Early June, 2009 - The Elkhart Visitors Center is a great resource. Not
only did they help us locate the RV/MH Hall of Fame, but they gave us a
list of RV factory tour schedules. It was astonishing to see how many
manufacturers are based in this town, and more surprising to see how
many weren't offering tours because they weren't in business any more.
I wanted to find out how to experience some of the local Amish culture,
and the lady at the desk handed me a CD called "The Amish Heritage
Tour." You pop the CD into your car's player and it guides you through
a 90 mile tour of the surrounding countryside. The accompanying paper
map helps you figure out where you are going. The CD assumes you
drive the speed limit, and gives directions on where to turn. As you drive
it narrates the history of the area, describing the industries that support
Elkhart today, pointing out the Amish settlements and giving insights into
their lifestyle, and explaining the Indian and European roots in the region too. The sound effects and accompanying music are
delightful, and the driving instructions are terrific. Every 5-10 miles there is something worth stopping to see, and the CD explains
where to park and what to look for as you walk around. We returned the
CD to the Visitors Center at the end of our tour and later found out you
can download the MP3 files from their website instead of borrowing the
We spent a very happy day with that CD. The first stop was Bonneyville
Mills. A beautiful iris garden out front caught my eye.
The second suggested
stop was the RV/MH Hall
of Fame, which we had
seen the day before. I
don't think you could
squeeze both tours into one day. What we were most eager to see was the Amish countryside. We
learned that some 20,000 Amish live in this area, of about 225,000 worldwide. They are a subset of
the Mennonites who number about 1.5 million in 65 countries worldwide. With a birth rate of 6.8
children per family, the Amish population is growing at 4% annually, making it one of the fastest
growing cultures in the world. Customs vary by community, but in this area their homesteads have
white barns rather than the usual red ones in the rest of Indiana and Michigan.
The essence of their beliefs is twofold: humility and isolation. Their forebears were so terribly
persecuted for their religion in Europe in the 1600's that they withdrew from society at large,
preferring to nurture their own community's independence while keeping the rest of the world at bay.
Therefore, when electricity became available in the 1920's, they rejected it, as it would bind them to
the non-Amish around them. Similarly, they prefer to travel by horse and buggy and work the fields
manually. A horse's range is perhaps 25 miles before it needs to rest and eat, shortening the distance they can travel outside the
Amish community. Manual field tools prevent anyone from attempting to acquire a larger field than his neighbor and thereby
aggrandize himself rather than remain humble. All this adds up to an extremely simple lifestyle that thrives without much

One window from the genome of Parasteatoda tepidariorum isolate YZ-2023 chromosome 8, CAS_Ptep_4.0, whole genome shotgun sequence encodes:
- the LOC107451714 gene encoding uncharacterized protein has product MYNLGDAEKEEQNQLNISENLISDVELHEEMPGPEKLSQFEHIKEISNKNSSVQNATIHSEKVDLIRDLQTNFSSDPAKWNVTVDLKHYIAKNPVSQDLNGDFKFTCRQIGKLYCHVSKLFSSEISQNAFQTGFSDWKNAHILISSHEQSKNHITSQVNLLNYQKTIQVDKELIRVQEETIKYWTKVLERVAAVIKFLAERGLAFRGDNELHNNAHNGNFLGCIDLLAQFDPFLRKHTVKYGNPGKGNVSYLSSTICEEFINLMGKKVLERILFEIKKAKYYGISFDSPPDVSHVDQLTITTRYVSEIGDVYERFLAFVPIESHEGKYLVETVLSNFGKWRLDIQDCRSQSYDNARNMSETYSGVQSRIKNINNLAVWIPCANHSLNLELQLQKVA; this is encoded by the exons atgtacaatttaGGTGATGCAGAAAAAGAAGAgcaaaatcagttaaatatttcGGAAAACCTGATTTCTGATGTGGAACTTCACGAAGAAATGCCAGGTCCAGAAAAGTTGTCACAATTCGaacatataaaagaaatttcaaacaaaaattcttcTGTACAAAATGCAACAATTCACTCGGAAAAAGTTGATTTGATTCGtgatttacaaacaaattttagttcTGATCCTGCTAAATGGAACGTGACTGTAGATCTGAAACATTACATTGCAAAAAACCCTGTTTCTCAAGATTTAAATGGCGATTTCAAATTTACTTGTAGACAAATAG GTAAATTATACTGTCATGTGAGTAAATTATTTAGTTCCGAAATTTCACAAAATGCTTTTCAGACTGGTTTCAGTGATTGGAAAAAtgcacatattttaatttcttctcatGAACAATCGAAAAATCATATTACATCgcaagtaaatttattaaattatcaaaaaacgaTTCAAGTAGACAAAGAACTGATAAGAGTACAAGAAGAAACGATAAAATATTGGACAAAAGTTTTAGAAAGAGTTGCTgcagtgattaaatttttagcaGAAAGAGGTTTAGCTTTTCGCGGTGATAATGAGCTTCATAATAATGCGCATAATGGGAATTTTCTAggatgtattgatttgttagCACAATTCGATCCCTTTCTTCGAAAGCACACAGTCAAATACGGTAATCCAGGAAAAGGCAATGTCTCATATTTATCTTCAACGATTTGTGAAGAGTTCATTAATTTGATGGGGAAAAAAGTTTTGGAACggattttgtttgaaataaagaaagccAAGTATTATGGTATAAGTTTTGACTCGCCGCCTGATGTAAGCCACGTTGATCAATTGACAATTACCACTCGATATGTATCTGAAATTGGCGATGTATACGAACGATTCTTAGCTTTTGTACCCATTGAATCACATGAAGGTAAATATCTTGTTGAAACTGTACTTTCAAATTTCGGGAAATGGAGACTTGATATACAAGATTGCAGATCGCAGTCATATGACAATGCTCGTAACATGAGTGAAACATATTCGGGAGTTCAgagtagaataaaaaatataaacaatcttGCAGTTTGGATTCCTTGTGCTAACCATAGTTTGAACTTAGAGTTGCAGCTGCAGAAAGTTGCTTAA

technology. However the rejection of technology is not so much of technology in and of itself but of things that could lead to one
individual standing apart from the rest or that could make the community dependent on the outside world.
I had seen photos of Amish horses and buggies but
couldn't really believe it, so when I saw them all tied to
hitching posts at the local hardware store and local
dentist's office I was quite startled. The biggest
grouping was at the local bulk food market, a huge
building that must have had 40 horses and buggies
lined up outside. All the horses were dark colored and
the buggies were black. Most had a roof, windshield
and doors, though some were open air buggies.
The kids get early equestrian training and learn to
drive on the roads responsibly at a young age.
The CD instructed us not to take photos of the Amish, which
I mostly obeyed. However, in every Amish shop we entered
(which were staffed exclusively by Amish), there were
arrays of books and information about the Amish for sale,
featuring photos of all kinds, including some beautiful coffee
table books that had very intimate photographs of the
Amish in all aspects of their lives. Who took those lovely
photos, and did the Amish object? Apparently not, as they
were happy to display and sell the books. The Amish are
not totally independent of the world around them, as they
need to buy homes and land as their population increases,
so they interact financially. Some rely on the tourist trade
for money and others hold jobs. They have
been affected by the economic downturn as
well, and I read one local newspaper article
about an Amish man who had lost his job in
an RV factory and had to rely solely on his
farm. He liked spending more time at home
with his kids and wife, tending their farm
together, but he said if his job were available
again he would return to work without
In our search for trailers last year, we had encountered several
manufacturers who advertised that their trailers were Amish made,
especially the interior woodwork. The image of a man with beard,